Alert reader Diane G. sent me this amazing photo (from Astronomy picture of the day) of four of Saturn’s moons and part of its rings (be sure to click to enlarge):
A fourth moon is visible on the above image if you look hard enough. First — and farthest in the background — is Titan, the largest moon of Saturn and one of the larger moons in the Solar System. The dark feature across the top of this perpetually cloudy world is the north polar hood. The next most obvious moon is bright Dione, visible in the foreground, complete with craters and long ice cliffs. Jutting in from the left are several of Saturn’s expansive rings, including Saturn’s A ring featuring the dark Encke Gap. On the far right, just outside the rings, is Pandora, a moon only 80-kilometers across that helps shepherd Saturn’s F ring. The fourth moon? If you look closely in the Encke Gap you’ll find a speck that is actually Pan. Although one of Saturn’s smallest moons at 35-kilometers across, Pan is massive enough to help keep the Encke gap relatively free of ring particles.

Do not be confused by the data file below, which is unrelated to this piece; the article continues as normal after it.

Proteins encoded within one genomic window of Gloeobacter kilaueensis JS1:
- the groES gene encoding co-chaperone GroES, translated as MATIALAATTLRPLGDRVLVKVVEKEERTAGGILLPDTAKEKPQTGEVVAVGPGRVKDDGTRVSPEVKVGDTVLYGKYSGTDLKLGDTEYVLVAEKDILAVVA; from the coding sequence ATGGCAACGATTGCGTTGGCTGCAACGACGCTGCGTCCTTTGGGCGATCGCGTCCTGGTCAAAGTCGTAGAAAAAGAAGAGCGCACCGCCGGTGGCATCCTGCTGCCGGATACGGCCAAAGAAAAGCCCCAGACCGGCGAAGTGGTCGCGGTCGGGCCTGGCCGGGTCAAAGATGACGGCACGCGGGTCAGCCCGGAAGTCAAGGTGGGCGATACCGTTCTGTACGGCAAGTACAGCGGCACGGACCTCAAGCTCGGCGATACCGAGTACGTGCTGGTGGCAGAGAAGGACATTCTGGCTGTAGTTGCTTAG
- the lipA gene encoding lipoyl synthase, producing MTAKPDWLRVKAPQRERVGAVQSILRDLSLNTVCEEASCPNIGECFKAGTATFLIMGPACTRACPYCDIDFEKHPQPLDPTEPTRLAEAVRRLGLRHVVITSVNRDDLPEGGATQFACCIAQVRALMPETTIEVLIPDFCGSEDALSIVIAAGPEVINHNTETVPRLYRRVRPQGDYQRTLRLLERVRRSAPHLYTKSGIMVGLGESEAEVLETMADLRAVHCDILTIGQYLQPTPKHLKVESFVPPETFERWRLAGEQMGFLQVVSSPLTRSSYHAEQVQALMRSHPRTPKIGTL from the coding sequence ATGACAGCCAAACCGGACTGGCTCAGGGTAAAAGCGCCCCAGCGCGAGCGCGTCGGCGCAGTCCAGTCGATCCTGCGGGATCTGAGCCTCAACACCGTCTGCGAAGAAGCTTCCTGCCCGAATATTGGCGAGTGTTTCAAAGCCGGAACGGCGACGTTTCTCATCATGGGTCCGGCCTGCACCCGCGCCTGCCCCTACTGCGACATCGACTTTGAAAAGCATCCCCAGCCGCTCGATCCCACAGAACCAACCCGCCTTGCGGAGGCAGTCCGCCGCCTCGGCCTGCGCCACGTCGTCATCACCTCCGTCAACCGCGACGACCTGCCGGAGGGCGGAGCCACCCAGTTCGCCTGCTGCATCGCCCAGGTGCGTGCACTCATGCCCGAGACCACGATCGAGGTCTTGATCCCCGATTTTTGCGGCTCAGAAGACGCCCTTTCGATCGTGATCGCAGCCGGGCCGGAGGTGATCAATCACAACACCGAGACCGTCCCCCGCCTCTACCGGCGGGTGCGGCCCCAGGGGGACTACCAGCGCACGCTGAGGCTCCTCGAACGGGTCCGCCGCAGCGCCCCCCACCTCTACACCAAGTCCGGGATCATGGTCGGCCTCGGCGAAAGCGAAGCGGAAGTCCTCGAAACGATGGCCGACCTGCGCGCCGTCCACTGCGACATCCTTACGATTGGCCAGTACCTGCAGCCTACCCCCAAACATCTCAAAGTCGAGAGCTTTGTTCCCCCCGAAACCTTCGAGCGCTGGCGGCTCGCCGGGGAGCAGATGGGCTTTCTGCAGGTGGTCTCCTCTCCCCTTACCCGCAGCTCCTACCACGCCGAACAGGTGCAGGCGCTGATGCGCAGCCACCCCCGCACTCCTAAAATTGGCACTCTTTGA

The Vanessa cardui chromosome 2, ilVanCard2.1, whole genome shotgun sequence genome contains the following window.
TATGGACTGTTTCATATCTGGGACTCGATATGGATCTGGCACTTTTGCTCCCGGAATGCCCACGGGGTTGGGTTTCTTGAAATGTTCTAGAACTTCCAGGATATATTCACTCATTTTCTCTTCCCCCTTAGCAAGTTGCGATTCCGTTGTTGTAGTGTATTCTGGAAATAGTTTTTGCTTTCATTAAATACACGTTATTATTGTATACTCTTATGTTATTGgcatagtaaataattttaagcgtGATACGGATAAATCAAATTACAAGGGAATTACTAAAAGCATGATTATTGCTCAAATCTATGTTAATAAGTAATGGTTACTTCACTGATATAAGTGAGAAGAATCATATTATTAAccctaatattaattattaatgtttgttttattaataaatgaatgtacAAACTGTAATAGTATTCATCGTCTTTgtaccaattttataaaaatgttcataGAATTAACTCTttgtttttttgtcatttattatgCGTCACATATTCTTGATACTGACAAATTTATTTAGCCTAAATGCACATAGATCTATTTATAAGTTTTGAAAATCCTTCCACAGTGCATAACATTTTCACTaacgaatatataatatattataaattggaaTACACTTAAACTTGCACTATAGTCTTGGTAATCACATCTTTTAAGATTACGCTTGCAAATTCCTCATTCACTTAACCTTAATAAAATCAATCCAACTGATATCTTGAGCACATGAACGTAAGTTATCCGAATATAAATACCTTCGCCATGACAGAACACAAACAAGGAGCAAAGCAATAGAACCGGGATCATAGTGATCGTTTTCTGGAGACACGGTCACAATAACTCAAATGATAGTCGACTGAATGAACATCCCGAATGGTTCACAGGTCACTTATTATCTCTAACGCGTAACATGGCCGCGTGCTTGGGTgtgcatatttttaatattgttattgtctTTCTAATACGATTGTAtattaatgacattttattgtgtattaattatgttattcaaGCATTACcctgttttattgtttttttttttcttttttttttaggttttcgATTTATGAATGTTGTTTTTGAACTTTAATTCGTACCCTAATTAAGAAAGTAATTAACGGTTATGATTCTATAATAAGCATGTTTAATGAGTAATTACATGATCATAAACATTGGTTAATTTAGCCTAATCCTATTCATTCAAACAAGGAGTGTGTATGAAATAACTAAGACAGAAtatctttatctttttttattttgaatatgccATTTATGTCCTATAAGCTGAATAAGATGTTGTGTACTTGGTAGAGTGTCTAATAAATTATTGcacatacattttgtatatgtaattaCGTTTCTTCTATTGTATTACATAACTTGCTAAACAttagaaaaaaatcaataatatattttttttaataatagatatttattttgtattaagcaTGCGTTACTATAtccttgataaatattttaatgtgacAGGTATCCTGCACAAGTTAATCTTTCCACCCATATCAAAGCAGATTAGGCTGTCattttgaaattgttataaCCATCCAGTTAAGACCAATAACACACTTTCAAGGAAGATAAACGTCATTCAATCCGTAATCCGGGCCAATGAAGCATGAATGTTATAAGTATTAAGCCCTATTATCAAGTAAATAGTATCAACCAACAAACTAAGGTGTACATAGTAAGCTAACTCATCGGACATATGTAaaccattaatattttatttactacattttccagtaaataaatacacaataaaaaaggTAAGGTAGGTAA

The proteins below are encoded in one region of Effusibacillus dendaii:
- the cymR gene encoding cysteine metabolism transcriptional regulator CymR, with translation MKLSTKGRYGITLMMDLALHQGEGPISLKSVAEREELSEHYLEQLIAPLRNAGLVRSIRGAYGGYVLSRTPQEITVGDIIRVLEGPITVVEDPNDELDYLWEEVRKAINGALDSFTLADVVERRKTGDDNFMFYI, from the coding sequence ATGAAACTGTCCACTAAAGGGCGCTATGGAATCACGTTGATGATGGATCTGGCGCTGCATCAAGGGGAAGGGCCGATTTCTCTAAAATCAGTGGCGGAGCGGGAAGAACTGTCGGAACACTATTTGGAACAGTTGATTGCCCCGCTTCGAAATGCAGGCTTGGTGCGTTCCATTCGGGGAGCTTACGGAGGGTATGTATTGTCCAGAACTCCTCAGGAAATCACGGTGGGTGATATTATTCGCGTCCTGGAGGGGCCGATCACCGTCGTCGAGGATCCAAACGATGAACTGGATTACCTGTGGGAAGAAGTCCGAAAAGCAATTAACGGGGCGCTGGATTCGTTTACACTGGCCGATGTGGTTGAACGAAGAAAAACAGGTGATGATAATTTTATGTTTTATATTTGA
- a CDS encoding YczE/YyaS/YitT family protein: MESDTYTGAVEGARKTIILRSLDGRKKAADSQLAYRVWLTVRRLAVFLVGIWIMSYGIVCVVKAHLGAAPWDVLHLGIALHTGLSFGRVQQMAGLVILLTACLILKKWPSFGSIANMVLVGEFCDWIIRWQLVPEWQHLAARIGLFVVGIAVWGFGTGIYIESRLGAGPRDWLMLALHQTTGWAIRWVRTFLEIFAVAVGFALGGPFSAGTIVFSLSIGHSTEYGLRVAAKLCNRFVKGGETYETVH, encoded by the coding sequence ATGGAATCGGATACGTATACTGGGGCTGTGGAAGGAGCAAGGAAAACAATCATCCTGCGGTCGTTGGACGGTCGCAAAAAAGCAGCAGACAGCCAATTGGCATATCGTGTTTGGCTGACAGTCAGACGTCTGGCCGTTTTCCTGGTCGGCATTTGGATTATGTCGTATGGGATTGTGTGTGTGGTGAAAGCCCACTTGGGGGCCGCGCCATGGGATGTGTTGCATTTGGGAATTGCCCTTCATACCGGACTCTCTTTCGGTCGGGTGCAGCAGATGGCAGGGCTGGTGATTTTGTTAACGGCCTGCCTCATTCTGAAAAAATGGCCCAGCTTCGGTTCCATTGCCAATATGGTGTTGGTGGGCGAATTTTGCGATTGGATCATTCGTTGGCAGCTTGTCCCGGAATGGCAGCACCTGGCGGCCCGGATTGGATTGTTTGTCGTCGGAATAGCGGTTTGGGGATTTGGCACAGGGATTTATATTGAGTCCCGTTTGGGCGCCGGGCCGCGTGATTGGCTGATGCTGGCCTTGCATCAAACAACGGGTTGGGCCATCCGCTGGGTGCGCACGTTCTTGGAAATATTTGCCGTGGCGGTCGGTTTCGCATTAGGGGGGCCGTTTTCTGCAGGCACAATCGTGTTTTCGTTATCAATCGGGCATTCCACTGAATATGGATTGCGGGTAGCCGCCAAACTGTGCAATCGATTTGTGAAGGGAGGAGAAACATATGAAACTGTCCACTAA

More information on this photo is here.
And, as Diane wrote, “Pandora does look like a potato”. Pandora is the bright speck just to the right of the ring, and its mean radius is only about 41 km: